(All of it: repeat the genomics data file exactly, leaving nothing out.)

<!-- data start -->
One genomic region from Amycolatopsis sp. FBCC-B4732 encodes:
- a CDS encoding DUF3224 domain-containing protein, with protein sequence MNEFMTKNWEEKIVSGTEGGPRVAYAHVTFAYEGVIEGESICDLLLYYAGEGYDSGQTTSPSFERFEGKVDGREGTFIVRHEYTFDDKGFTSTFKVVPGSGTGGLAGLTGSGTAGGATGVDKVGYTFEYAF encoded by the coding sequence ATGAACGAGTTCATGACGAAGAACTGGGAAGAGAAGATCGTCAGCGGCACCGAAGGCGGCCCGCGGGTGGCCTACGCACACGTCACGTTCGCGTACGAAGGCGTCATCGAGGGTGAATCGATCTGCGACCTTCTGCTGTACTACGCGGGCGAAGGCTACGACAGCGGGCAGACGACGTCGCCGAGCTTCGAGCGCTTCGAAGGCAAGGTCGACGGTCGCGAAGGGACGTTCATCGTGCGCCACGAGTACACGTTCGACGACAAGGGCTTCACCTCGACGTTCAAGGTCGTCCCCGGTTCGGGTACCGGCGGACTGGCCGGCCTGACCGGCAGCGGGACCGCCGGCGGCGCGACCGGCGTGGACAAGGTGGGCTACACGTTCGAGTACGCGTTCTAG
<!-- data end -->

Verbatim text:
One genomic region from Amycolatopsis sp. FBCC-B4732 encodes:
- a CDS encoding DUF3224 domain-containing protein, with protein sequence MNEFMTKNWEEKIVSGTEGGPRVAYAHVTFAYEGVIEGESICDLLLYYAGEGYDSGQTTSPSFERFEGKVDGREGTFIVRHEYTFDDKGFTSTFKVVPGSGTGGLAGLTGSGTAGGATGVDKVGYTFEYAF encoded by the coding sequence ATGAACGAGTTCATGACGAAGAACTGGGAAGAGAAGATCGTCAGCGGCACCGAAGGCGGCCCGCGGGTGGCCTACGCACACGTCACGTTCGCGTACGAAGGCGTCATCGAGGGTGAATCGATCTGCGACCTTCTGCTGTACTACGCGGGCGAAGGCTACGACAGCGGGCAGACGACGTCGCCGAGCTTCGAGCGCTTCGAAGGCAAGGTCGACGGTCGCGAAGGGACGTTCATCGTGCGCCACGAGTACACGTTCGACGACAAGGGCTTCACCTCGACGTTCAAGGTCGTCCCCGGTTCGGGTACCGGCGGACTGGCCGGCCTGACCGGCAGCGGGACCGCCGGCGGCGCGACCGGCGTGGACAAGGTGGGCTACACGTTCGAGTACGCGTTCTAG